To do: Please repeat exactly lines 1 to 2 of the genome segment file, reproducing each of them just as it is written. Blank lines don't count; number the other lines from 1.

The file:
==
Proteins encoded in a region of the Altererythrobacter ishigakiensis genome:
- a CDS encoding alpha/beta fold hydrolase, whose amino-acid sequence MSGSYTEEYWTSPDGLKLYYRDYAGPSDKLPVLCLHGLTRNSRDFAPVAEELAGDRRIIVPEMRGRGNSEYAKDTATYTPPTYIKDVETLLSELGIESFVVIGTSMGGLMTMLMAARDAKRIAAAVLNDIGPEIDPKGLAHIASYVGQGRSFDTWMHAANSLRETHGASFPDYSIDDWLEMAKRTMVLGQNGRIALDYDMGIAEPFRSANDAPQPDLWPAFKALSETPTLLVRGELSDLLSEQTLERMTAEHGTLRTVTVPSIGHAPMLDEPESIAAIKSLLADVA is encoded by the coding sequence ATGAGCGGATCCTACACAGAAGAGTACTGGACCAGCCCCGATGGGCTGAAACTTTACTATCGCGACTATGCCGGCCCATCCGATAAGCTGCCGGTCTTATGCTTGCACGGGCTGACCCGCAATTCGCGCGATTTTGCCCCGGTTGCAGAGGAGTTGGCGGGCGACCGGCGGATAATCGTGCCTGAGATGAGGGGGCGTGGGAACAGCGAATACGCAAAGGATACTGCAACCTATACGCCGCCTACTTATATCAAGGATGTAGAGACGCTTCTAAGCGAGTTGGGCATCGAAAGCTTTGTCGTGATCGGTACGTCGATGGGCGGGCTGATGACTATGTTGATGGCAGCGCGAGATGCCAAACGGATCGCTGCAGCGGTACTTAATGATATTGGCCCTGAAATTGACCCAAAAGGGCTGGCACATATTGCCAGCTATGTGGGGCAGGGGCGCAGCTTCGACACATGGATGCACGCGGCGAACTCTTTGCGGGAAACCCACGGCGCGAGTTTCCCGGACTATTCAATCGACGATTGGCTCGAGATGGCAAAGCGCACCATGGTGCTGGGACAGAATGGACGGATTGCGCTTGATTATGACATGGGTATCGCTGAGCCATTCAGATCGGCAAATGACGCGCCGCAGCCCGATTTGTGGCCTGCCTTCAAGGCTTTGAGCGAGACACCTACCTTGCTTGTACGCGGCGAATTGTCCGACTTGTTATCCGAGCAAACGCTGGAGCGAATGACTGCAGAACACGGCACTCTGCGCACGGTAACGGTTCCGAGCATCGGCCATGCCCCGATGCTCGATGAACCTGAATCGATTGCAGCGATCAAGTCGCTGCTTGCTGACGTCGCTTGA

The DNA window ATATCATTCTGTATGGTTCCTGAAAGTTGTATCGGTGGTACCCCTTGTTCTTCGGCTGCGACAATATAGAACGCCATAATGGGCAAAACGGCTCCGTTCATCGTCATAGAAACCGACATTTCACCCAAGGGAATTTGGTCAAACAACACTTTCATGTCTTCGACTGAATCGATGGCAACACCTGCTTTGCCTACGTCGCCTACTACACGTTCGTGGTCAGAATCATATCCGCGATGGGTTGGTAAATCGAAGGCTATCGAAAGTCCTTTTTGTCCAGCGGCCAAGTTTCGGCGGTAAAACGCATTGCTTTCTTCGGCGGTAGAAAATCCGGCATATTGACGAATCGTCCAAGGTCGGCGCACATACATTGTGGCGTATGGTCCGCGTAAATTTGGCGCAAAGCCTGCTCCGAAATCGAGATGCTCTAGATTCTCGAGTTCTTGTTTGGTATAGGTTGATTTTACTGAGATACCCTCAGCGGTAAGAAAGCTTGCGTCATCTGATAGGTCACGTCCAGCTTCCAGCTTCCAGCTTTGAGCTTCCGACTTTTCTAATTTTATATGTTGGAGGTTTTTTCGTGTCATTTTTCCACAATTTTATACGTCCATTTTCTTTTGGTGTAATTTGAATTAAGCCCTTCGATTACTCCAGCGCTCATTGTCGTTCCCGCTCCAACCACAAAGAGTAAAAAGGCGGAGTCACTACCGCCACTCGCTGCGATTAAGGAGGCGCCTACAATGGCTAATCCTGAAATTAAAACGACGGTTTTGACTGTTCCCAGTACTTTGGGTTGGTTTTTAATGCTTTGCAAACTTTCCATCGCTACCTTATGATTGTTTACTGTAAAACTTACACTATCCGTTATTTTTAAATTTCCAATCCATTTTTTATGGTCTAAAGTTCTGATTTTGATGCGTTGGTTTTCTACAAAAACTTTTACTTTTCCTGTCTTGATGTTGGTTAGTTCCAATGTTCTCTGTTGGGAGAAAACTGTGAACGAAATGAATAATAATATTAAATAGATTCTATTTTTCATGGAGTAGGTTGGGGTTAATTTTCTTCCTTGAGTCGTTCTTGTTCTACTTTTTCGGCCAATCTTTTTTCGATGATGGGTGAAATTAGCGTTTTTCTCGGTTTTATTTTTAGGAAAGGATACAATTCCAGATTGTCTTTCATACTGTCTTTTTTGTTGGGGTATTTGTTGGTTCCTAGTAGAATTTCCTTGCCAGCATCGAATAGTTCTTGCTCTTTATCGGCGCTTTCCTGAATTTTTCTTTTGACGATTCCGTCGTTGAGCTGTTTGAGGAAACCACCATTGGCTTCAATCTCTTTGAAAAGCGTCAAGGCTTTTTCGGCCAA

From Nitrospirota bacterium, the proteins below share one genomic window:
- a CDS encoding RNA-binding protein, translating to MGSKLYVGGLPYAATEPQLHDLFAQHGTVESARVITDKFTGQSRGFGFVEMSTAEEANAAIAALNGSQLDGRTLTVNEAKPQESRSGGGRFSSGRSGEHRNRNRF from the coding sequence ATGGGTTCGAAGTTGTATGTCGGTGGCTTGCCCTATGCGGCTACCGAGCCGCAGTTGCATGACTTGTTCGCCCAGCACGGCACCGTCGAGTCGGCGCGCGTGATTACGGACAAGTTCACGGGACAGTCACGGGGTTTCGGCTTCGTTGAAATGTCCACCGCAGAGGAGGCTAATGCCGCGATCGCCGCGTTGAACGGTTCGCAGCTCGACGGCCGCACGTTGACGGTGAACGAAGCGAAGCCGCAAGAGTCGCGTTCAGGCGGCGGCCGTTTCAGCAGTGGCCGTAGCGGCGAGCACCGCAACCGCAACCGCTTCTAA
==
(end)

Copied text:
Proteins encoded in a region of the Altererythrobacter ishigakiensis genome:
- a CDS encoding alpha/beta fold hydrolase, whose amino-acid sequence MSGSYTEEYWTSPDGLKLYYRDYAGPSDKLPVLCLHGLTRNSRDFAPVAEELAGDRRIIVPEMRGRGNSEYAKDTATYTPPTYIKDVETLLSELGIESFVVIGTSMGGLMTMLMAARDAKRIAAAVLNDIGPEIDPKGLAHIASYVGQGRSFDTWMHAANSLRETHGASFPDYSIDDWLEMAKRTMVLGQNGRIALDYDMGIAEPFRSANDAPQPDLWPAFKALSETPTLLVRGELSDLLSEQTLERMTAEHGTLRTVTVPSIGHAPMLDEPESIAAIKSLLADVA is encoded by the coding sequence ATGAGCGGATCCTACACAGAAGAGTACTGGACCAGCCCCGATGGGCTGAAACTTTACTATCGCGACTATGCCGGCCCATCCGATAAGCTGCCGGTCTTATGCTTGCACGGGCTGACCCGCAATTCGCGCGATTTTGCCCCGGTTGCAGAGGAGTTGGCGGGCGACCGGCGGATAATCGTGCCTGAGATGAGGGGGCGTGGGAACAGCGAATACGCAAAGGATACTGCAACCTATACGCCGCCTACTTATATCAAGGATGTAGAGACGCTTCTAAGCGAGTTGGGCATCGAAAGCTTTGTCGTGATCGGTACGTCGATGGGCGGGCTGATGACTATGTTGATGGCAGCGCGAGATGCCAAACGGATCGCTGCAGCGGTACTTAATGATATTGGCCCTGAAATTGACCCAAAAGGGCTGGCACATATTGCCAGCTATGTGGGGCAGGGGCGCAGCTTCGACACATGGATGCACGCGGCGAACTCTTTGCGGGAAACCCACGGCGCGAGTTTCCCGGACTATTCAATCGACGATTGGCTCGAGATGGCAAAGCGCACCATGGTGCTGGGACAGAATGGACGGATTGCGCTTGATTATGACATGGGTATCGCTGAGCCATTCAGATCGGCAAATGACGCGCCGCAGCCCGATTTGTGGCCTGCCTTCAAGGCTTTGAGCGAGACACCTACCTTGCTTGTACGCGGCGAATTGTCCGACTTGTTATCCGAGCAAACGCTGGAGCGAATGACTGCAGAACACGGCACTCTGCGCACGGTAACGGTTCCGAGCATCGGCCATGCCCCGATGCTCGATGAACCTGAATCGATTGCAGCGATCAAGTCGCTGCTTGCTGACGTCGCTTGA